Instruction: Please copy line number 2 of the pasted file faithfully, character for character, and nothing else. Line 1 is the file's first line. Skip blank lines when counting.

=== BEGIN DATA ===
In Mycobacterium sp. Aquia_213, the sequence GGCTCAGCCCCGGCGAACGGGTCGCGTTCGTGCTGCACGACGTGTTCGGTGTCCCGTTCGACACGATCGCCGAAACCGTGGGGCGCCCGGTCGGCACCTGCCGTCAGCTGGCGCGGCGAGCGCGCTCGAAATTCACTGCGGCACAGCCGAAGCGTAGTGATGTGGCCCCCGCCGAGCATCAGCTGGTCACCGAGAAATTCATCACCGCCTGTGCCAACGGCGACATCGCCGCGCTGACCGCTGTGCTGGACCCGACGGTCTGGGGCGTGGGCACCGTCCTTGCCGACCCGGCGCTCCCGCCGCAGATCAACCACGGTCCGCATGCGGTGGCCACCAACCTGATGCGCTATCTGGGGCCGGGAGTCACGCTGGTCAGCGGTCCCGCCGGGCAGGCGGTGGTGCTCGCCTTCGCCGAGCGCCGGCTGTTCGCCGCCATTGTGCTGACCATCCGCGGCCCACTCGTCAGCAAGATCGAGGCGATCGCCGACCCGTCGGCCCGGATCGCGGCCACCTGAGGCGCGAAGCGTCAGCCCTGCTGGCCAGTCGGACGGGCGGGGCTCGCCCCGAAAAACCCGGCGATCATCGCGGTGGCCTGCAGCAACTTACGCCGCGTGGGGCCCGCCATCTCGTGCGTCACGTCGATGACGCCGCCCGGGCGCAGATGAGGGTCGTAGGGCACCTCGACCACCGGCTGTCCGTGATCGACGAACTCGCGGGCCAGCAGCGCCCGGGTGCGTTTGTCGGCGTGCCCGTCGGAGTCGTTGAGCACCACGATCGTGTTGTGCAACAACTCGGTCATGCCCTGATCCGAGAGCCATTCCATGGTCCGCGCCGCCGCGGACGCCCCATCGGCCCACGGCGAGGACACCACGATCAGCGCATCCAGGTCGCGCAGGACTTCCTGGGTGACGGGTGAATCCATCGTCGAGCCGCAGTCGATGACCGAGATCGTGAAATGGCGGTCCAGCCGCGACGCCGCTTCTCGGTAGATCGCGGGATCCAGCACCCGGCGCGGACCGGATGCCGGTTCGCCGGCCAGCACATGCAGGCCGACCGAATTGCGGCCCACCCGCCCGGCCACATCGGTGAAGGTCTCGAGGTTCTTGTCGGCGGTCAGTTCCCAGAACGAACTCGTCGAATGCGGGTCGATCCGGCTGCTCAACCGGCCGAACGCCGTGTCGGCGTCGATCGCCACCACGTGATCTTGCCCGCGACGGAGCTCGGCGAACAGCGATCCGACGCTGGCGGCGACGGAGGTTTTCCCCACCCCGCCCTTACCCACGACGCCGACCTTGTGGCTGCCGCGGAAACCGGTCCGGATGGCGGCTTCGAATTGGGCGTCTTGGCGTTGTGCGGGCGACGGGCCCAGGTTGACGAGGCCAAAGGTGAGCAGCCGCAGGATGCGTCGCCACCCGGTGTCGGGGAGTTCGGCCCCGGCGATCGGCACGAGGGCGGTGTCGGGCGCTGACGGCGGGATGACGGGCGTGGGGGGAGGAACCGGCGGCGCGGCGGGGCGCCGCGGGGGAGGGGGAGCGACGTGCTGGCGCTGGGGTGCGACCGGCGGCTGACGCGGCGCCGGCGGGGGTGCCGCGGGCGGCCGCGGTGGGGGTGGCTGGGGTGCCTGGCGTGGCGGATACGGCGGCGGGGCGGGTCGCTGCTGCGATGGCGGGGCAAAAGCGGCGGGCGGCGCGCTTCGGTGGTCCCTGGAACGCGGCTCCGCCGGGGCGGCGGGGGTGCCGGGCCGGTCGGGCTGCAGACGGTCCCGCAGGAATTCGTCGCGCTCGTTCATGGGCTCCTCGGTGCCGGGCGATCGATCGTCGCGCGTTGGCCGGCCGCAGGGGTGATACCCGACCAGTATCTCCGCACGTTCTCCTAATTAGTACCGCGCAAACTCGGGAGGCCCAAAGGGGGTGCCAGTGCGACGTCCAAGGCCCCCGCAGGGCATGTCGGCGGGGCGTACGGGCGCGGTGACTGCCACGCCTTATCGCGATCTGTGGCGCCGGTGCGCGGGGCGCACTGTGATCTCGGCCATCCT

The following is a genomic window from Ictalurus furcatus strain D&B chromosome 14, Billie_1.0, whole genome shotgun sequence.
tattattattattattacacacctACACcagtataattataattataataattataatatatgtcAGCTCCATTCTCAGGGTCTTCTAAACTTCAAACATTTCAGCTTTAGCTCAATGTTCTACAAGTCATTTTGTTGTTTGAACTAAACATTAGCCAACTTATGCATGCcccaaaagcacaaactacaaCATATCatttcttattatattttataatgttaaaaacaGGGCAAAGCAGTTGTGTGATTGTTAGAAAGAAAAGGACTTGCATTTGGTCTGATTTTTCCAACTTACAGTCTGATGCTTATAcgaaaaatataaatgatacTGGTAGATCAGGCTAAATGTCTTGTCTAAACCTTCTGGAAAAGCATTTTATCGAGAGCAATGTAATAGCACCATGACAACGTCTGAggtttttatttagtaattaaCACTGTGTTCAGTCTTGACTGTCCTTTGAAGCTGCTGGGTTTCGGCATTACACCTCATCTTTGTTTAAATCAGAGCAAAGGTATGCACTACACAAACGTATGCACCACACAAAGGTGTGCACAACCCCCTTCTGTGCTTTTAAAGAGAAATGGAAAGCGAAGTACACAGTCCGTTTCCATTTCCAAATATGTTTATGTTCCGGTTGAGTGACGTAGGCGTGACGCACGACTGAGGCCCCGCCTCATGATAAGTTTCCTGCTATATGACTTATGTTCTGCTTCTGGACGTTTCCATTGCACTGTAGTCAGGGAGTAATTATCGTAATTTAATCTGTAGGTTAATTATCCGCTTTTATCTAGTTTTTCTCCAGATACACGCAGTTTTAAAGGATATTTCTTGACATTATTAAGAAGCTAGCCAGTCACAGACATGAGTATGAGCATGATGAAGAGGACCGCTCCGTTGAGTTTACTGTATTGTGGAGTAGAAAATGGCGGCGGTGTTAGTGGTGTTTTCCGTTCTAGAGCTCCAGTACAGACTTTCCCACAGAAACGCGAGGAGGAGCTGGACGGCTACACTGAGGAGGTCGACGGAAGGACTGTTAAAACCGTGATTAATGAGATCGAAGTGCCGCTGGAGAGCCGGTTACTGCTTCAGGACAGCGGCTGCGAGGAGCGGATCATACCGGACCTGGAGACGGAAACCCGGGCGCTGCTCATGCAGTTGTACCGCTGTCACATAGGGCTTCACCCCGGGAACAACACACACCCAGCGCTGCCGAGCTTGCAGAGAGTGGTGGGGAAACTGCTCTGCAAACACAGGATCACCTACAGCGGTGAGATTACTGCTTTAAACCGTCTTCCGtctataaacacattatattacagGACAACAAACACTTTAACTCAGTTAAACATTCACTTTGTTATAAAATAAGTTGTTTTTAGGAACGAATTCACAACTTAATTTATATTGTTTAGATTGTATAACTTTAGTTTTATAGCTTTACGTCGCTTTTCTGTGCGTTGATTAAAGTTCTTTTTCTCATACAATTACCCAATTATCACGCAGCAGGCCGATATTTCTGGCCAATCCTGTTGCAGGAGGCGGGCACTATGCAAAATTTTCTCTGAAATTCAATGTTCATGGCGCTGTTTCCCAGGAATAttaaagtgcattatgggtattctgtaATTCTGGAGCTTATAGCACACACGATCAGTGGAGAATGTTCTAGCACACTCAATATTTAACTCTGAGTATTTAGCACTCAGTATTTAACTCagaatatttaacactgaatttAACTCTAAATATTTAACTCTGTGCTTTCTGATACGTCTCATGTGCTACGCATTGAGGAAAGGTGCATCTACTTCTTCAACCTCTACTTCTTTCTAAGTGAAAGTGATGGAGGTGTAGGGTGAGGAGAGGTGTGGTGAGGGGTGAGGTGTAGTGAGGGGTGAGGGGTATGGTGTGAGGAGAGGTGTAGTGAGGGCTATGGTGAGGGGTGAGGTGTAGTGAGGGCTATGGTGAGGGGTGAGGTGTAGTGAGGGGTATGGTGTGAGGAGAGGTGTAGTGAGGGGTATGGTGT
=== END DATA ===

The following is a genomic window from Ictalurus furcatus strain D&B chromosome 14, Billie_1.0, whole genome shotgun sequence.